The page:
Early Action & Early Decision I Regular Decision & Early Decision II
Common Application & Supplement Deadline November 1 January 7
Last Accepted SAT Test Date October December
Last Accepted ACT Test Date September* December

 *We cannot ensure October ACT test results will reach our office in time for Early Action and Early Decision I review.

Reporting Test Scores

We accept the following options to complete the test scores requirement by the application deadline:

  • Self-report your scores in the Self-Reported Test Score form in the Application Status Portal
  • Send your official test scores from the testing agency

If you receive updated test results after submitting the Self-Reported Test Scores form, you can self-report these newer scores by filling out the form again.

Enrolling at SCU

If you are offered admission to Santa Clara University and choose to enroll, official test scores that match your self-reported scores will need to be received by your deposit deadline. In order for test scores to be considered official, they must be sent directly from College Board or ACT. Santa Clara University reserves the right to revoke admission if an applicant’s self-reported scores do not match their official score report.

For enrolling students who did not select to have test scores considered in the admission review process, SCU will ask for official scores after matriculation if scores are available. The scores will be used for assessment of the test optional program.

Fri, 17 Mar 2023 14:46:00 -0500 en text/html
Killexams : How to Test Air Quality in Your Home
how to test air quality in your home


Household pollutants can come from a variety of sources including the materials used in your home’s construction, and mold and mildew caused by poor ventilation. Clean air in the home can protect you from carcinogens, allergens, and harmful particulates. Even if you don’t suspect a problem, it’s a good idea to have some type of air quality monitor in the home. Threats like radon and carbon monoxide are colorless, odorless, and tasteless, and you’ll have no clue that there’s trouble until you’re already in the danger zone. The good news is that it’s fairly easy to conduct indoor air quality testing and monitoring yourself: All you need is a few key tools.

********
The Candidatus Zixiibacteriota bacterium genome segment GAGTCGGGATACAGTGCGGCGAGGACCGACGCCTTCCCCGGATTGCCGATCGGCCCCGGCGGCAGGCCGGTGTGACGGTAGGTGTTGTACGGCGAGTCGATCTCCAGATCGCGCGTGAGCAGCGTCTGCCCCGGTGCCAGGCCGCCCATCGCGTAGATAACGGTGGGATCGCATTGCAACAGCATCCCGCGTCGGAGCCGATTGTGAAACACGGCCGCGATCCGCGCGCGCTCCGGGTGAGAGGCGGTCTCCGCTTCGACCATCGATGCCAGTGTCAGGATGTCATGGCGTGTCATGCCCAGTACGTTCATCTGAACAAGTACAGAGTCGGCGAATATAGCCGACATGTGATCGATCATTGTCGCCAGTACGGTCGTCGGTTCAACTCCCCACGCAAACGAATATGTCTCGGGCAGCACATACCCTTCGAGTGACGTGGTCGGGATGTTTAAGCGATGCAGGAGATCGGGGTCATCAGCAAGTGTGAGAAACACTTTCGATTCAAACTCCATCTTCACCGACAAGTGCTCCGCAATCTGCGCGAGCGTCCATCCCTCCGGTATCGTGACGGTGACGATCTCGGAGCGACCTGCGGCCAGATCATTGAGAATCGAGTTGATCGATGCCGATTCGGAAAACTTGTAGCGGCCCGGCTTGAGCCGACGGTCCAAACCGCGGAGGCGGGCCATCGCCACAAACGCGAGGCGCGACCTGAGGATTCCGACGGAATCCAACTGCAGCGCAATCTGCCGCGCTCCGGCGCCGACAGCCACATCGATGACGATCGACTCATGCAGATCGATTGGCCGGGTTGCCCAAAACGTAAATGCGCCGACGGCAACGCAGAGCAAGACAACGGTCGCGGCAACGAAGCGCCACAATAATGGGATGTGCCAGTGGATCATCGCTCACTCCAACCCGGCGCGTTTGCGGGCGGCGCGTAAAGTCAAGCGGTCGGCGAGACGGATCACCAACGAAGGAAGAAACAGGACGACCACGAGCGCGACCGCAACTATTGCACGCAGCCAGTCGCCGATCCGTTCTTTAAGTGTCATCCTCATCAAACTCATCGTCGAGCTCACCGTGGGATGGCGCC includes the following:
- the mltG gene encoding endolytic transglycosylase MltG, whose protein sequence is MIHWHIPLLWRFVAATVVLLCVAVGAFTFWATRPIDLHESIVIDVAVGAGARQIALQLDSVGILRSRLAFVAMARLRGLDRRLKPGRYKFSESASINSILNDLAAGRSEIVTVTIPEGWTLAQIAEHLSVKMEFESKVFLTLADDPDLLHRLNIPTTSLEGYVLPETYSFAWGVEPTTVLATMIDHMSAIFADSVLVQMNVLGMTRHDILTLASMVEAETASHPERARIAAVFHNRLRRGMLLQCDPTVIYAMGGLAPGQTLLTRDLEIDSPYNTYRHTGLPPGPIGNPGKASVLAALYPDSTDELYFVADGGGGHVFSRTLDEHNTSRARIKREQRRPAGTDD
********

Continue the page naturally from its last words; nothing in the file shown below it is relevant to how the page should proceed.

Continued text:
Signs of Poor Indoor Air Quality

The wide range of pollutants, particulates, and allergens that can affect indoor air make it difficult to create an all-inclusive list of poor indoor air quality indicators. However, there are circumstances and signs that could indicate poor air quality in your home, including:

  • Poor ventilation: Condensation on walls or windows, musty-smelling air, or areas where mold collects on walls suggests a ventilation issue.
  • Health problems: Respiratory or other health problems that develop after moving into a home and that subside after time spent away from home point toward an environmental issue in the home.
  • Unusual odors: If you notice unusual odors after a period of absence from home, pollutants or mold could be permeating the indoor air.
  • Older homes: Materials and construction methods used in older homes sometimes include materials known to emit harmful VOCs or pollutants. Outdated construction methods may also contribute to ventilation problems. That doesn’t mean that new homes can’t have issues with indoor air quality—it just means that poor indoor air quality is less likely in newer builds because they have to conform to modern building codes.

RELATED: Mold vs. Mildew: What’s the Difference?

Tools & Materials

Before You Begin

Not every home requires air quality testing for every potential particulate or pollutant. Often, the types of symptoms you experience and the age and location of the home can help you narrow down potential pollutants. Be sure to consult a doctor if you are experiencing health problems that you suspect are related to your home environment. A doctor can help identify and treat health issues related to exposure to mold, radon, and carbon monoxide.

STEP 1: Set up an indoor air quality monitor.

How is air quality measured? Some monitors use electrochemical sensors that detect toxins while others estimate particulate matter (PM) based on the particulates that pass in front of a laser. It depends on the type of monitor you have and what it’s designed to detect.

Air quality testing can detect harmful odorless gasses like carbon monoxide and radon. Depending on the model, they may also detect volatile organic compounds (VOCs) or pollutants such as airborne particulate matter. More advanced indoor air quality monitors may also measure the room’s humidity and temperature.